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7 cordless drills for the do-it-yourselfer

Great choices for handy men and women of any skill level

Published: December 04, 2013 11:45 AM

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The Hitachi DS18DSAL drill/driver.

Cordless drills make great gifts for the handy man or woman on your shopping list. But before going to the store, find out the recipient's skill level. Our Ratings of more than 80 cordless drills range from beefy drill/drivers for pros to light-duty models weighing about 2.5 pounds—just the ticket for anyone who wants to hang a picture or a set of shelves. Here are some recommended models from our experts.

General-use drill/drivers
Some models in this category could be used to repair a deck, but they’re light enough for less- ambitious tasks. The “drill/driver” moniker refers to how the drill doubles as a cordless screwdriver.
• Best of these was the $180 Hitachi DS18DSAL, an 18-volt model we found to be nearly as fast and powerful as heavy-duty models, though it weighs just 3.4 pounds. Pluses include a ½-inch chuck, two speed ranges, two lithium-ion batteries, a smart charger, and an LED work light. We also found its handle especially comfortable.
• Another possibility for $80 less is the Craftsman 17310, a 19.2-volt drill with plenty of speed and power. At just 3.8 pounds, it's also light, well balanced, and easy to hold. Features include two speed ranges, the usual ½-inch chuck, a smart charger with 30-minute recharge time, and a built-in LED light. Pressing a button shows the charge status. And the battery is lithium-ion—though this drill comes with just one.
• And if the recipient also needs an impact driver, for driving long fasteners or loosening stuck ones, consider the Ridgid R9600, which includes the Ridgid R86034K impact driver for the $180 price. The drill has the usual ½-inch chuck, two lithium-ion batteries, a smart charger, and an LED work light with a separate switch. We also liked the speed control and, for easier handling, the rubber grip.

The Black & Decker LDX220SBFC.

Light-duty drill/drivers
Meant for smaller jobs, such as putting up shelves, these models weigh less on average than the general-use batch. They also tend to have smaller batteries so run down more quickly.
• Another Hitachi, the $140 Hitachi DS14DSFL, leads our list. This 14.4-volt model combines the smaller, 3/8-inch chuck you'll find on other lighter-duty drills with enough drilling speed and power for some larger jobs. Good balance and easy handling are pluses. Features include two lithium-ion batteries, two speed ranges, a smart charger with 40-minute recharge times, and a flashlight. One minus: There's no battery-charge indicator.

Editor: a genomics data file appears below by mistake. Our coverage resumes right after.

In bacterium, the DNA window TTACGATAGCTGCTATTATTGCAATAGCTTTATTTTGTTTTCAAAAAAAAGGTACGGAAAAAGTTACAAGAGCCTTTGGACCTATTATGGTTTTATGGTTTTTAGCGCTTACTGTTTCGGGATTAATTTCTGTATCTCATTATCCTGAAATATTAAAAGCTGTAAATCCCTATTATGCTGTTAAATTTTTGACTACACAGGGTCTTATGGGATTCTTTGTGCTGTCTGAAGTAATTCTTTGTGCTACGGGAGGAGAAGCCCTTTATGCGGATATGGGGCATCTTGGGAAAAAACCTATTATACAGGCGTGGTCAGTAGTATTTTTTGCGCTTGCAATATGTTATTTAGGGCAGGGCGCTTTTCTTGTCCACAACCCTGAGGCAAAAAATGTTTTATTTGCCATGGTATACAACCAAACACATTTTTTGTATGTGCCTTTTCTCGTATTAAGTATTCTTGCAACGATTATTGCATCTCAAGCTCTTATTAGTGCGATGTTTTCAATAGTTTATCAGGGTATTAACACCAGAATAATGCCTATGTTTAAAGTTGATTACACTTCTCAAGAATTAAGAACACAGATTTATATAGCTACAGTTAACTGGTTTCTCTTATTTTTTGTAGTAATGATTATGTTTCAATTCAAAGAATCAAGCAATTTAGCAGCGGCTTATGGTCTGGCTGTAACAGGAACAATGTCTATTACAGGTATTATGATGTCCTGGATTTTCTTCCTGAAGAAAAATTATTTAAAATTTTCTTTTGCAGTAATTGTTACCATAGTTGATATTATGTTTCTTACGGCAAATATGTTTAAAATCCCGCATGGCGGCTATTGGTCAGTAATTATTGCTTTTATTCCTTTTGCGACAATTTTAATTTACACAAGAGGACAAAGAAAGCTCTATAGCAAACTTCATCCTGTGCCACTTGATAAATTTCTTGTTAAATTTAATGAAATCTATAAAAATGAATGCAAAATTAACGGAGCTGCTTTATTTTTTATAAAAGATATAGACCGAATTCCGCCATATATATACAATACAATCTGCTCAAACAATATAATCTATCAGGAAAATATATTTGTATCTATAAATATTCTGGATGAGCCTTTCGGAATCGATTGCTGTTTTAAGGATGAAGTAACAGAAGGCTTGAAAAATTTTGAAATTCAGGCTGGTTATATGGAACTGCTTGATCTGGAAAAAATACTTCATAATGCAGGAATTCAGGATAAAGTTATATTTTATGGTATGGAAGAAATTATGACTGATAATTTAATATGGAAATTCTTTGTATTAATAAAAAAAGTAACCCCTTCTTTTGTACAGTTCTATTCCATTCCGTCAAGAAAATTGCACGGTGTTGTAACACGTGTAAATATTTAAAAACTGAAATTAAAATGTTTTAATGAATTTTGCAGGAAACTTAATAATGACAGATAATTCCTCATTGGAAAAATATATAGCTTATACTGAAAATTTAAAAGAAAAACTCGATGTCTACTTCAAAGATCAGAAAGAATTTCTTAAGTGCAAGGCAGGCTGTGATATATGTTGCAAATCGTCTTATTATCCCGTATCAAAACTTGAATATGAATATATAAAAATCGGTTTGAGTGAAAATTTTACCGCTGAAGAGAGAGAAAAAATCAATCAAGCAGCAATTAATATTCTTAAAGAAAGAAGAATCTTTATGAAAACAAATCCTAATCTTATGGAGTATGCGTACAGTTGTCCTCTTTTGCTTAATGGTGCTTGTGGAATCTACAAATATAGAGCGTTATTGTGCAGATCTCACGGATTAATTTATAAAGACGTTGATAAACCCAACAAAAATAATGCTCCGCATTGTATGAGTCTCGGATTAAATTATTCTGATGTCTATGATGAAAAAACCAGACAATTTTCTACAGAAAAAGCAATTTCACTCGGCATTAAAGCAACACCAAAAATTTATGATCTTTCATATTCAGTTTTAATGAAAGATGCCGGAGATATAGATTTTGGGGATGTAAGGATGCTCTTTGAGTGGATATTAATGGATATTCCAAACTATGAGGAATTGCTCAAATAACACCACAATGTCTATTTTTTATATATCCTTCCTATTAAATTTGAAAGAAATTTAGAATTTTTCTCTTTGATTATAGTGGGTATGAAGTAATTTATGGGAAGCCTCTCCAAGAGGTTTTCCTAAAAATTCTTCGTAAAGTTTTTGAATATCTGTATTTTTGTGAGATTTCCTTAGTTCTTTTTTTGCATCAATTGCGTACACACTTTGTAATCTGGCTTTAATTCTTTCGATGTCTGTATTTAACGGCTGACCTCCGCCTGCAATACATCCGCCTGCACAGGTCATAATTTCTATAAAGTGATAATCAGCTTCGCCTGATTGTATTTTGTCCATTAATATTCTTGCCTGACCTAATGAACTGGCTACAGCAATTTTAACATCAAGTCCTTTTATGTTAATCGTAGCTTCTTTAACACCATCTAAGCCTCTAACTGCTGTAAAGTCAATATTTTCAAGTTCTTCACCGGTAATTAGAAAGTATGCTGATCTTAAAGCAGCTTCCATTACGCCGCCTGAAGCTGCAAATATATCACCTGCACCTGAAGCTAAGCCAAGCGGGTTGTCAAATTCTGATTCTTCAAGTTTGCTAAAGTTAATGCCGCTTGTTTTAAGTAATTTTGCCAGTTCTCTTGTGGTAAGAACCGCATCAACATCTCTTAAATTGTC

• For $50 less, the 20-volt Black & Decker LDX220SBFC comes with one lithium-ion battery, not the usual two, but you get two speed ranges, a smart charger with 35-minute recharge, and an LED worklight. Alas, there's no battery-charge indicator, and run time is limited.

Tougher-job drill/drivers
The best overall of these pro-class models was the 18-volt Makita BHP454, $280, which had lots of speed, power, and run time. At 5 pounds, the Makita also weighs less than most in this category. Perks include 30-minute recharge, a hammer-drill mode for masonry, two lithium-ion batteries, a smart charger, and an LED work light. Cons: It wasn’t especially easy to handle, and there’s no battery-charge indicator.

The Milwaukee 2401-22 screwdriver.

Cordless screwdrivers
Most cordless screwdrivers have so little speed and power that we generally recommend paying about the same money for a light-duty drill/driver. But we do recommend the $100 Milwaukee 2401-22, which we consider the best of a motley group—fast where many are agonizingly slow. At 2.1 pounds, it's still reasonably light for this class, and power and run time, while scant, are good for a screwdriver. There's even a battery-charge indicator, along with two lithium-ion cells and quick, 30-minute recharge times.

Before you shop for someone who already owns power tools, check what brands they own. Some tools, within a brand and voltage class, can typically share batteries and chargers. So any battery and charger that already comes with what you’re buying makes for even greater readiness when there’s a bigger job to do.

Another tip: Mind the charger. The better chargers can recharge the battery in 15 to 60 minutes, compared with three to five hours or more for conventional chargers, and can extend battery life by adjusting the charge as needed. Look also for a meter that indicates the remaining charge. This feature is especially helpful with lithium-ion batteries, which can be damaged if you let them run down fully before recharging.

Before checking our cordless drill Ratings, check out our buying guide, which gives still more guidance. See also our Ratings for cordless combo kits.

—Ed Perratore

   

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